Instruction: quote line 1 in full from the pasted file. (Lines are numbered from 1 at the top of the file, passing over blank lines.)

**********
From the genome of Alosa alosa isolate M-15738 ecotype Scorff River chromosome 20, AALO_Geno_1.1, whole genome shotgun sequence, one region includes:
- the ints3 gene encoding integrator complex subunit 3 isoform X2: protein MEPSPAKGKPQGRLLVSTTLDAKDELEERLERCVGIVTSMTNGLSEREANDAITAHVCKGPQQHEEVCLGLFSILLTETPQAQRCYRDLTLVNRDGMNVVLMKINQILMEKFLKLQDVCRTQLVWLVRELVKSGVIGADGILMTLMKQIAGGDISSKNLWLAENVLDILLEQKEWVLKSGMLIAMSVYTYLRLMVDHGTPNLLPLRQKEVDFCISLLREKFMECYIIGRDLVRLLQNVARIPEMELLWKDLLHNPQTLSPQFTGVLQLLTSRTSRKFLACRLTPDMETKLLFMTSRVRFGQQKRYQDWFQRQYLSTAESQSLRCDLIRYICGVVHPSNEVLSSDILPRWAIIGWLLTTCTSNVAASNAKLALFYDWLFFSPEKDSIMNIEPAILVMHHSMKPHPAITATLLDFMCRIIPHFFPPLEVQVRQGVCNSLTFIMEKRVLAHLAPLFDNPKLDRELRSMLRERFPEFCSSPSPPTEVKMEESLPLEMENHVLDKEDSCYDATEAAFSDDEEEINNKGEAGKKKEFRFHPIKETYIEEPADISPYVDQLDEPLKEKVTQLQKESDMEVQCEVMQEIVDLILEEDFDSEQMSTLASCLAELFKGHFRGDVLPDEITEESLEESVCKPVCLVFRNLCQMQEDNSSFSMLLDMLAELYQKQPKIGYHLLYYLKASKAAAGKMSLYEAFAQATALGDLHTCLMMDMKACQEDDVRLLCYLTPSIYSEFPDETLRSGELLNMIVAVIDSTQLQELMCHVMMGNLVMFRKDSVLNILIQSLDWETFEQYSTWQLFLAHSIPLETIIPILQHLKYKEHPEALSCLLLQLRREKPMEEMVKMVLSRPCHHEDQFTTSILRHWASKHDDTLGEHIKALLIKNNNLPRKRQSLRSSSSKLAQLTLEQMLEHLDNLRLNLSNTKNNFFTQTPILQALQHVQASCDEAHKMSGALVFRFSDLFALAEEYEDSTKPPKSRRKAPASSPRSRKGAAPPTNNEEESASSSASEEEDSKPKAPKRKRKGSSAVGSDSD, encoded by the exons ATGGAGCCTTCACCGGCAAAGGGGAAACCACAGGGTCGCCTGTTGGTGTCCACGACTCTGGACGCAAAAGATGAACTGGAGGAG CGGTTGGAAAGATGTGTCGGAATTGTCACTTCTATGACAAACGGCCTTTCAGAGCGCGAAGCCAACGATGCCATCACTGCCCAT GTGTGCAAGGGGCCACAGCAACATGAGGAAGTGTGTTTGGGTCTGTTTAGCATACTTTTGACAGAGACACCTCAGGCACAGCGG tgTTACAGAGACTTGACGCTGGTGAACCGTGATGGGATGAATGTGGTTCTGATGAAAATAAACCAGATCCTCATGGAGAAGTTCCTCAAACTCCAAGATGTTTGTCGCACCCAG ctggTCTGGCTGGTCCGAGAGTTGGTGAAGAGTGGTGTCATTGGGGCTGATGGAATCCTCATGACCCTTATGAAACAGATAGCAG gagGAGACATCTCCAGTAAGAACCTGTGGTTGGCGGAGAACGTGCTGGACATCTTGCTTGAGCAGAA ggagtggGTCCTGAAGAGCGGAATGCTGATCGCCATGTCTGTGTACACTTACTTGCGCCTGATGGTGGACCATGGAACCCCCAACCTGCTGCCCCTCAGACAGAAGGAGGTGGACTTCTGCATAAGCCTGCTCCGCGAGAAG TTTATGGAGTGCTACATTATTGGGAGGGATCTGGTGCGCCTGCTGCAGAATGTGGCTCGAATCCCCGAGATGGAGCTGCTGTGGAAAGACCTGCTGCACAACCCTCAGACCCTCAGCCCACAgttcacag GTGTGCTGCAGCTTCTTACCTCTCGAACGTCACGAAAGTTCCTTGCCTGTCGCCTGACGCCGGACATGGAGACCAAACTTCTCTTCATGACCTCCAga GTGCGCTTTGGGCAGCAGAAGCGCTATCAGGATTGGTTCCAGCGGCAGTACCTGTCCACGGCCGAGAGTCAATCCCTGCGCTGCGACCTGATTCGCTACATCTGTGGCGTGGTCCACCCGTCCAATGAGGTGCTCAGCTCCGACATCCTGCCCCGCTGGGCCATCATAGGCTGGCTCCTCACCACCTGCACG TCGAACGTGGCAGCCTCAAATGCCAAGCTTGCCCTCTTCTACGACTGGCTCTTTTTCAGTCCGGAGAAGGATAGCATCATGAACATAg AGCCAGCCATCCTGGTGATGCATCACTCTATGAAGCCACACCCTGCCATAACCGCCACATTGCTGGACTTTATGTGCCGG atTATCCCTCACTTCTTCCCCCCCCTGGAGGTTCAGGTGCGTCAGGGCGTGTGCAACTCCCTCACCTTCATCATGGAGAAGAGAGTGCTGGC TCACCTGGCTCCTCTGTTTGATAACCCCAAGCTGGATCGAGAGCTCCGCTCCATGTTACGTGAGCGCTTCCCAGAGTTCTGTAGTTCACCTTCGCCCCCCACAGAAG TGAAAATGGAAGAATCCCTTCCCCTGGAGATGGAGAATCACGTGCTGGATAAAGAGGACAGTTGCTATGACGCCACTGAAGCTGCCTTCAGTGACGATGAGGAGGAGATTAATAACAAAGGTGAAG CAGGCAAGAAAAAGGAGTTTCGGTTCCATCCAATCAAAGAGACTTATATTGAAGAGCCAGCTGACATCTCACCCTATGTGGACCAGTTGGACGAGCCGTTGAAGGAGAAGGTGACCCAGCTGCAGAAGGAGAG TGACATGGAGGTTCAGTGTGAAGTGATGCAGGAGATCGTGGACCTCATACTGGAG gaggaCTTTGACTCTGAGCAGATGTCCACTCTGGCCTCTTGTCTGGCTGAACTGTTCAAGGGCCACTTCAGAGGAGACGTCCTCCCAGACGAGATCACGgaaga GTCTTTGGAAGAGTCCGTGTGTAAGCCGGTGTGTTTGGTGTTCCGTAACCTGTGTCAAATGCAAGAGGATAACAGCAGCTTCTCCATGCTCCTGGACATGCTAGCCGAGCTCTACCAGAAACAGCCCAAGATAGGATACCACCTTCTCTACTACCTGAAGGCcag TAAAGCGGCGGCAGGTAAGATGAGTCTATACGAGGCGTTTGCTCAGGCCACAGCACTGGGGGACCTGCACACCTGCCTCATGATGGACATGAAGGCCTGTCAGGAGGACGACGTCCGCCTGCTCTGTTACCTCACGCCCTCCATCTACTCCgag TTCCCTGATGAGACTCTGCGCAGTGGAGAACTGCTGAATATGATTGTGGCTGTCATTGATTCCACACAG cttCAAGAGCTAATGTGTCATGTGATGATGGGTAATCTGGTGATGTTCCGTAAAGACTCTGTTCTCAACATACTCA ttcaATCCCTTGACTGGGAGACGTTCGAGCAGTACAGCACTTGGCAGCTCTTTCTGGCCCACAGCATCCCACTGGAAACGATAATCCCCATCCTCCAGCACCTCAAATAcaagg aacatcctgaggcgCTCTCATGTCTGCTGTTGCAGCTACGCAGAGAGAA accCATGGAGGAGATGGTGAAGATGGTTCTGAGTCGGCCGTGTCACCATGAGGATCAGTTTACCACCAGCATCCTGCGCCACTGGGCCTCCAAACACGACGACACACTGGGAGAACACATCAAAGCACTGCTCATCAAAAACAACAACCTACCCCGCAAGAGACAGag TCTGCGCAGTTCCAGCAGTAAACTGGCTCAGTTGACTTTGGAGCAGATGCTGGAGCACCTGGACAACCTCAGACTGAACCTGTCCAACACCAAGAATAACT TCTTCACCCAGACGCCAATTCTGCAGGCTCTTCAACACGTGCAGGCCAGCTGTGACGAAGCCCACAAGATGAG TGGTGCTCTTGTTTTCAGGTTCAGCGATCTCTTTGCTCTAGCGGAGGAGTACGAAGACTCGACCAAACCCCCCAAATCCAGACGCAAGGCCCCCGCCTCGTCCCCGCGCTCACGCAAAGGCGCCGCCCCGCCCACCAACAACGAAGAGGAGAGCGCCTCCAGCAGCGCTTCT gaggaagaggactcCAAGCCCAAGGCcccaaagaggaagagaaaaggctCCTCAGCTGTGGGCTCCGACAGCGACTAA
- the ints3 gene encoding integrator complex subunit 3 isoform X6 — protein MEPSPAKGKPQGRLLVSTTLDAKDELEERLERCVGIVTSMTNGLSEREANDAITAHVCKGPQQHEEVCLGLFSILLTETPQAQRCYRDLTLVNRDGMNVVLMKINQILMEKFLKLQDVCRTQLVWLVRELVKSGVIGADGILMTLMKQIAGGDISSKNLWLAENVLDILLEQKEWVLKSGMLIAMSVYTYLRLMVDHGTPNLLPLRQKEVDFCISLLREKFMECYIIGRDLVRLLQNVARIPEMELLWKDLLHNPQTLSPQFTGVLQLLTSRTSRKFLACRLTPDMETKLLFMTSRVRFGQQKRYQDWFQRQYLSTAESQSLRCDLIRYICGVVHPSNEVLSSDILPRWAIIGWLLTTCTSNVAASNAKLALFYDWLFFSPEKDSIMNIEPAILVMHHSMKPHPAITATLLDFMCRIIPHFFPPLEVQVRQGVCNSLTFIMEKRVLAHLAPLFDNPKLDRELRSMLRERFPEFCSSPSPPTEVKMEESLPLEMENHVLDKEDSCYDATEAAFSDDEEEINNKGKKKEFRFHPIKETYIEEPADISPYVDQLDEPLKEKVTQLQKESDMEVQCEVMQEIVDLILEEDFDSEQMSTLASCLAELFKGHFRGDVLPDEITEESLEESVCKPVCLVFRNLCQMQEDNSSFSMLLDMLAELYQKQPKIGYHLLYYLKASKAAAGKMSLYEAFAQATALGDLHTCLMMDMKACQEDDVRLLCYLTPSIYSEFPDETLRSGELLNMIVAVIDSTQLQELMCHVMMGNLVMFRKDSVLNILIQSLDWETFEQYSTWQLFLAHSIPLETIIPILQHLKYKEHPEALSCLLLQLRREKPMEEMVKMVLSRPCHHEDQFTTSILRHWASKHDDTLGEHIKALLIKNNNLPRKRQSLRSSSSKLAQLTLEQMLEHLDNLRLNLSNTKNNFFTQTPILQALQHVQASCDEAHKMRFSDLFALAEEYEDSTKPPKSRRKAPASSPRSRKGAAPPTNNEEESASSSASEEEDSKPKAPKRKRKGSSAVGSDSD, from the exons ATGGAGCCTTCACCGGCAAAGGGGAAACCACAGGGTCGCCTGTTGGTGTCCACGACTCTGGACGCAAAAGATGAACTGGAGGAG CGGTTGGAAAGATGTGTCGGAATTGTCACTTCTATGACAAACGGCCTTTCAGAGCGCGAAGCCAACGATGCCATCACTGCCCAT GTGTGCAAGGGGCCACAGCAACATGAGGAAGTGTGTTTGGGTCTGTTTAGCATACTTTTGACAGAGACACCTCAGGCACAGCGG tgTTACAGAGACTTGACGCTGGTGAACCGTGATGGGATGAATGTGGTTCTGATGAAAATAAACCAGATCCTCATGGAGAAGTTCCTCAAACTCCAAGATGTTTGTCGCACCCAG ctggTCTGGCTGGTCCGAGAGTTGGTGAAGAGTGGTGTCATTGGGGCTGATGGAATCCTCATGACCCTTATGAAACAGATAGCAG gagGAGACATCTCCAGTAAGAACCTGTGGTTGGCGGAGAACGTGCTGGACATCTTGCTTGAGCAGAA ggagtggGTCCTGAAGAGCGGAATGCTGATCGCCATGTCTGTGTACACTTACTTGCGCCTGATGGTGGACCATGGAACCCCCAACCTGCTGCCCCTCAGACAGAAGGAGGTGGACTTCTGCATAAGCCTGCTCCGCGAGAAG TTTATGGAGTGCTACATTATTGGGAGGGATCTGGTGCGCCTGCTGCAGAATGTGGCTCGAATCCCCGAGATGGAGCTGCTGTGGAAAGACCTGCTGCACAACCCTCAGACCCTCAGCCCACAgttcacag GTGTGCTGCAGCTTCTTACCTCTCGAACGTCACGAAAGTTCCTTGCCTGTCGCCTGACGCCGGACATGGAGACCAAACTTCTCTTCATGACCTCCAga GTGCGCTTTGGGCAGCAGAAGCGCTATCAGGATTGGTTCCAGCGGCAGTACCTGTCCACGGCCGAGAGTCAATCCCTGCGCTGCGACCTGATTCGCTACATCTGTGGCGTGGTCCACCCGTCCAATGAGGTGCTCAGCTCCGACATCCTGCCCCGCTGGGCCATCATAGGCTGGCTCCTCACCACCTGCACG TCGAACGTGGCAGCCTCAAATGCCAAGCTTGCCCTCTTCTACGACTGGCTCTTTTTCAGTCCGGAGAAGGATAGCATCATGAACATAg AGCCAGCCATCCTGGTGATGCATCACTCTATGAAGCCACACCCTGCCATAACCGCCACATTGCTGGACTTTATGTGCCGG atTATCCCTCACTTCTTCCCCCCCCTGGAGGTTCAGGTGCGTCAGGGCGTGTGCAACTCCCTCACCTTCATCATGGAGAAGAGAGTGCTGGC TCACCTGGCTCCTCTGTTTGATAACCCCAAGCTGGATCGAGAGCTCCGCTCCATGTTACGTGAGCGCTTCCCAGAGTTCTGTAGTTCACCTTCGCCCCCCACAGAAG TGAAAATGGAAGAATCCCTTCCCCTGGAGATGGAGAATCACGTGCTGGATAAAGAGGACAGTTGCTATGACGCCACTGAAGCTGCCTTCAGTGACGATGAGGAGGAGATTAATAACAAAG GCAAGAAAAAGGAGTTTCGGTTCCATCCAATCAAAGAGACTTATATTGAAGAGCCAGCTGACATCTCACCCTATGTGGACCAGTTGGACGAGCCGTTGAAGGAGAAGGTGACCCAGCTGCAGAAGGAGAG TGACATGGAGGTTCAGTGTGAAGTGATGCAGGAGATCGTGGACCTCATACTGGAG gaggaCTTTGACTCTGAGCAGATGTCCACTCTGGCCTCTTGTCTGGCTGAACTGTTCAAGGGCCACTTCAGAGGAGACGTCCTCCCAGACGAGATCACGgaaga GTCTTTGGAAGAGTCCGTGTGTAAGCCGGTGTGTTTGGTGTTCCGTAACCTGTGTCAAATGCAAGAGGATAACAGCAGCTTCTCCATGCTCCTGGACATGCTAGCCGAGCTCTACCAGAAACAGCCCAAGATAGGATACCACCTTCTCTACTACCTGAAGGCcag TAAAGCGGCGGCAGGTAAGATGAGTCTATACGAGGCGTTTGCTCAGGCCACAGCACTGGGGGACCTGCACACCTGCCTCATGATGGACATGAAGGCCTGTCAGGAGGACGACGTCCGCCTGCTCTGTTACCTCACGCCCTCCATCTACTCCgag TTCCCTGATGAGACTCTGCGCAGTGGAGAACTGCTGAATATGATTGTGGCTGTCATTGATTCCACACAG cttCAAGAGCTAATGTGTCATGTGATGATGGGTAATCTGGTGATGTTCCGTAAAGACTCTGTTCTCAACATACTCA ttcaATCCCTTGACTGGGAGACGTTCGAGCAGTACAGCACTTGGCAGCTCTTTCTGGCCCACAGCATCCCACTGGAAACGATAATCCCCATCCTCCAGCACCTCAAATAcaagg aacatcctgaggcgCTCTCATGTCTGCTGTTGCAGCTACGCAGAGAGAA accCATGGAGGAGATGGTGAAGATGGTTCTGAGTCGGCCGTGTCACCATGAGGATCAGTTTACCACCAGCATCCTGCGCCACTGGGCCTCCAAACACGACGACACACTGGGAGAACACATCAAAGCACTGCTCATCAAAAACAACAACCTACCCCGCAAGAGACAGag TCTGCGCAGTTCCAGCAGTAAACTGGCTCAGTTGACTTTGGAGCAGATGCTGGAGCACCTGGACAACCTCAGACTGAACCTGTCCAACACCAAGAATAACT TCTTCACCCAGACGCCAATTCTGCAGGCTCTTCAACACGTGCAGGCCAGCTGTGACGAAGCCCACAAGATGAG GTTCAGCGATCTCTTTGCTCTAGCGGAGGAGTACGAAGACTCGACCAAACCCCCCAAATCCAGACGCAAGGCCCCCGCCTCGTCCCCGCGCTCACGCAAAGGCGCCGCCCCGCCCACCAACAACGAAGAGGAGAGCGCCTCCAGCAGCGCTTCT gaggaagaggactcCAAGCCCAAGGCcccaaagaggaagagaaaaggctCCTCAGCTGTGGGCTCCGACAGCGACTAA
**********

From the genome of Alosa alosa isolate M-15738 ecotype Scorff River chromosome 20, AALO_Geno_1.1, whole genome shotgun sequence, one region includes: